Cardiovascular risk factors emerging in Chinese populations undergoing urbanization

Hypertens Res. 1999 Sep;22(3):209-15. doi: 10.1291/hypres.22.209.


In this assessment of cardiovascular risk factors, we examined the association between dietary habits and blood pressure (BP) according to the World Health Organization (WHO) CARDIAC Study protocols in three Chinese populations aged 47-57 in Guangzhou prefecture (GZ group; 141 males, 158 females), Guiyang prefecture (GY group; 101 males, 103 females) and Taiwan (TW group; 102 males, 98 females). The same survey was repeated 10 yr later in the GY group to follow-up the past trends (MONALISA study). The observed systolic BP (SBP), diastolic BP (DBP), and body mass index (BMI), as well as the rates of hypertension, obesity and antihypertensive medication use were significantly higher in both genders in the TW group compared to the groups GZ and GY. There was no significant difference in SBP or DBP in either gender between groups GZ and GY. Blood analyses revealed that the levels of serum total cholesterol (T-CHO), and HbA1c, and the rates of hypercholesterolemia and high HbA1c were significantly higher in both genders in the TW than in the GZ and GY groups. No significant difference among the populations was observed in 24-h urinary sodium or magnesium excretion in either gender. In the combined total populations of men and women, however, significant positive correlations were observed between BMI and each of SBP, DBP, T-CHO, and glycohemoglobin in both genders. A food frequency analysis revealed significantly greater meat consumption and significantly less tea consumption and vegetable intake in the TW than in the GY and GZ groups. Both SBP and DBP have increased significantly over the past 10 yr in the GY group in both genders, and T-CHO as well as the rate of hypercholesterolemia increased over the same period in both genders. In conclusion, cardiovascular risk factors leading to hypertension, such as obesity, hypercholesterolemia and diabetes mellitus, are emerging in urbanized Taiwan and developing Guiyang due to the loss of traditional dietary habits.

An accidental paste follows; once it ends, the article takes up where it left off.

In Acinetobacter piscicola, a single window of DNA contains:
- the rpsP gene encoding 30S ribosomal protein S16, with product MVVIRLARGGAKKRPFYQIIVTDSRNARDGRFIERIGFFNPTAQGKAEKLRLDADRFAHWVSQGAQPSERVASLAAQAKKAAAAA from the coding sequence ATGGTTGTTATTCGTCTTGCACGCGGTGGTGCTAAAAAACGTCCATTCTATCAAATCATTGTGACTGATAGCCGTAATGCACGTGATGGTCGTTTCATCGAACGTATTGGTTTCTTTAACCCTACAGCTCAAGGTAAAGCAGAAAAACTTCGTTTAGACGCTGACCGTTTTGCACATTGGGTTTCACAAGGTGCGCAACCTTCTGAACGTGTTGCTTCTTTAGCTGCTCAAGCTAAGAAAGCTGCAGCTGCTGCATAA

MeSH terms

  • Blood Pressure*
  • Cardiovascular Diseases / epidemiology*
  • Cardiovascular Diseases / etiology*
  • China / epidemiology
  • Diet*
  • Female
  • Humans
  • Male
  • Middle Aged
  • Risk Factors
  • Sex Factors
  • Urban Population
  • Urbanization